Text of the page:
Although according to 815, it's not a debacle - it's called doing business as usual, apparently.

Updates at TitusOneNine, Stand Firm (here and here), Diocese of South Carolina, Diocese of Virginia, The Living Church, and the incomparable commentary of Chris Johnson at Midwest Conservative Journal [peace and blessings be upon it and him].

"Defining Anglicanism in Today’s World"

From a letter to The Church of England Newspaper:

It is worth remembering that a number of Anglican churches have already pointed out that Anglican churches have from their beginnings seen themselves as part of the one holy, catholic and apostolic church. That is much more than a matter of formal conformity with a particular see or institution, or attendance at a specific gathering within the Communion, no matter how venerable. . .

Read it all.
H/t to Anglican Mainstream

Wednesday, July 25, 2007

For sale, but no "immoral" plans allowed

St. James Anglican (Hull) Ottawa, CanadaFrom the OttawaCitizen.com, comes this story:

The century-old former St. James Anglican Church in Hull is for sale for $1 million, but offers from anyone with "immoral" plans will not be considered. . . "Things such as a strip joint, a gambling parlour, anything of ill-repute would definitively not be accepted," said Michael Herbert, director of administration for the diocese, which owns the former church and its 12,000-square-foot lot, at the corner of St. Jacques Street.

The new owner will never be able to establish an immoral enterprise, even if, 50 years from now, the structure burns to the ground. The diocese will insist that a covenant is added to the land title, binding in perpetuity any future owner to the current requirements. . .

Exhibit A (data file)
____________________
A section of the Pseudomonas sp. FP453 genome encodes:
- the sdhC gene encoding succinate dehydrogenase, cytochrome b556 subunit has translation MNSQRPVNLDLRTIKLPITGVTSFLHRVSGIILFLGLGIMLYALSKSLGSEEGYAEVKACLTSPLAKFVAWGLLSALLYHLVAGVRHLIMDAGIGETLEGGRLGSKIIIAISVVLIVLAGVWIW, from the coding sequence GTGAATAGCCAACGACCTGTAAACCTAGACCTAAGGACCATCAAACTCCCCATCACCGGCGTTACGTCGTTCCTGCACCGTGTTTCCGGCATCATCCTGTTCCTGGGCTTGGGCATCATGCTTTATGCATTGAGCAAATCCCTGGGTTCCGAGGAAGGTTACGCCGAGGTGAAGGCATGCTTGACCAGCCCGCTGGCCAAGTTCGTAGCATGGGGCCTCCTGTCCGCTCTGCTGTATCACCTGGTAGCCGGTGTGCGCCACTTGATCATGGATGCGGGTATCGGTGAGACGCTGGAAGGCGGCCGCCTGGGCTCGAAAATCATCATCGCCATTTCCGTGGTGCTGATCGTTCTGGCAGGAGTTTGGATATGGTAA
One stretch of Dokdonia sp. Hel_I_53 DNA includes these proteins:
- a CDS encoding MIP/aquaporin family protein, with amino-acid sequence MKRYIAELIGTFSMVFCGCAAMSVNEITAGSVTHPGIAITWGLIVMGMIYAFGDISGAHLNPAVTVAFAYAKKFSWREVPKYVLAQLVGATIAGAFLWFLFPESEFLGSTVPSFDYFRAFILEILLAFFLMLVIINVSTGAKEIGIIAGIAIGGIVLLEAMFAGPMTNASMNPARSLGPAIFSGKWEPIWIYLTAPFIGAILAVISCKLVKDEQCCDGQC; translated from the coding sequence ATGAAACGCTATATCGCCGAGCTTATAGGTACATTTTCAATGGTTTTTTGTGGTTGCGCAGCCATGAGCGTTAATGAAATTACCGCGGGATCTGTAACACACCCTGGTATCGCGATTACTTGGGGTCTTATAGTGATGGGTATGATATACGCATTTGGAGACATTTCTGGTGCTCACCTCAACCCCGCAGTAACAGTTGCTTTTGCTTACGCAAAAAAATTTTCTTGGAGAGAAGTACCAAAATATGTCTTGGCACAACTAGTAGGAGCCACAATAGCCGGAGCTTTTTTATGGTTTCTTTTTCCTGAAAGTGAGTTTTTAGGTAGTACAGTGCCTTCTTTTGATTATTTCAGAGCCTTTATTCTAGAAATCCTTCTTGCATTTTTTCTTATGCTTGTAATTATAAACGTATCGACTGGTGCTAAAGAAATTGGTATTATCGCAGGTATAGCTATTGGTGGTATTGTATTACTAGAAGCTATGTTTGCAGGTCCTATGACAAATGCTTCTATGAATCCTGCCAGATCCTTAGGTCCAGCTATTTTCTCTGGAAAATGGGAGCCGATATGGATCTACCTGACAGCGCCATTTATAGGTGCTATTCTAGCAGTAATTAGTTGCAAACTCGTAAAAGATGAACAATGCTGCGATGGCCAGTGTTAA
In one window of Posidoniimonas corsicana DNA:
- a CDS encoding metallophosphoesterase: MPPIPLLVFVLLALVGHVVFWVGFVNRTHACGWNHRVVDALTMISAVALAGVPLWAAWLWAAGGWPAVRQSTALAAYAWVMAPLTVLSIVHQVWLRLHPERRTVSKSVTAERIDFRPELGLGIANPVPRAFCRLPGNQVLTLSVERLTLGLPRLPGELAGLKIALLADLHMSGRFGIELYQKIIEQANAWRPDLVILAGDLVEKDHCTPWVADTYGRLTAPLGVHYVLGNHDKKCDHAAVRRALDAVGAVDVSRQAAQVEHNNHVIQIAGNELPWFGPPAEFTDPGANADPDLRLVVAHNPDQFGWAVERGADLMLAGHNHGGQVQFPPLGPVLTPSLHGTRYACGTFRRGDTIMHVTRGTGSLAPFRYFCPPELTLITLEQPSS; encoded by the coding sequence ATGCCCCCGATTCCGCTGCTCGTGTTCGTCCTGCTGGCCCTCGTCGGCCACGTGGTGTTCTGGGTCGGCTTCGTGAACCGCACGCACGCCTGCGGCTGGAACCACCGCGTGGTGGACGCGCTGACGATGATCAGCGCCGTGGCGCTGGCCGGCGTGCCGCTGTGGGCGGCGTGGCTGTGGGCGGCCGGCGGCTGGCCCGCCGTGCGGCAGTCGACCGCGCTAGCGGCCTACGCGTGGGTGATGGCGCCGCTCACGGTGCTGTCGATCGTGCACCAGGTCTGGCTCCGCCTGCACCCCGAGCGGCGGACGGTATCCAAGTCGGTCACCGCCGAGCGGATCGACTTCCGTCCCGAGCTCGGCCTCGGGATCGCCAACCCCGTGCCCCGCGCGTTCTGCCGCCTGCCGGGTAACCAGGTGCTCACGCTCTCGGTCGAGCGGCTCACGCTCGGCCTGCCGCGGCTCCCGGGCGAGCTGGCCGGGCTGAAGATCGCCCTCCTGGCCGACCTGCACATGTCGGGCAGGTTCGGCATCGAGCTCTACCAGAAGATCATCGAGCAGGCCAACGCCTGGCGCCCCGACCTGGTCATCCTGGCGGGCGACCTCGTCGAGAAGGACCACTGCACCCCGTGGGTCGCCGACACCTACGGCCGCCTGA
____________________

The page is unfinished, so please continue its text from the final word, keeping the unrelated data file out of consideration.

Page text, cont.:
It's too bad it's for sale - it's the oldest Anglican congregation in the Ottawa area.

Read it all.

Archbishop John Sentamu continued

An extended article on the interview that Jonathan Petre, Religion Correspondent for the Telegraph, held with the Archbishop of York, John Sentamu:

"As long as someone does not deny the very basic doctrines of the Church - the creation, the death, the resurrection of Christ and human beings being made in the image of God - then the rest really helps but they are not the core message.

"And I haven’t found that in Ecusa or in Canada, where I was recently, they have any doubts in their understanding of God which is very different from anybody. What they have quarrelled about is the nature of sexual ethics."

He nevertheless emphasised that Dr Williams does expect those who attend Lambeth to abide by the decision-making processes of the Anglican Communion.

"The Archbishop of Canterbury is very clear that he still reserves the right to withdraw the invitations and that those who are invited are accepting the Windsor process and accepting the process about the covenant.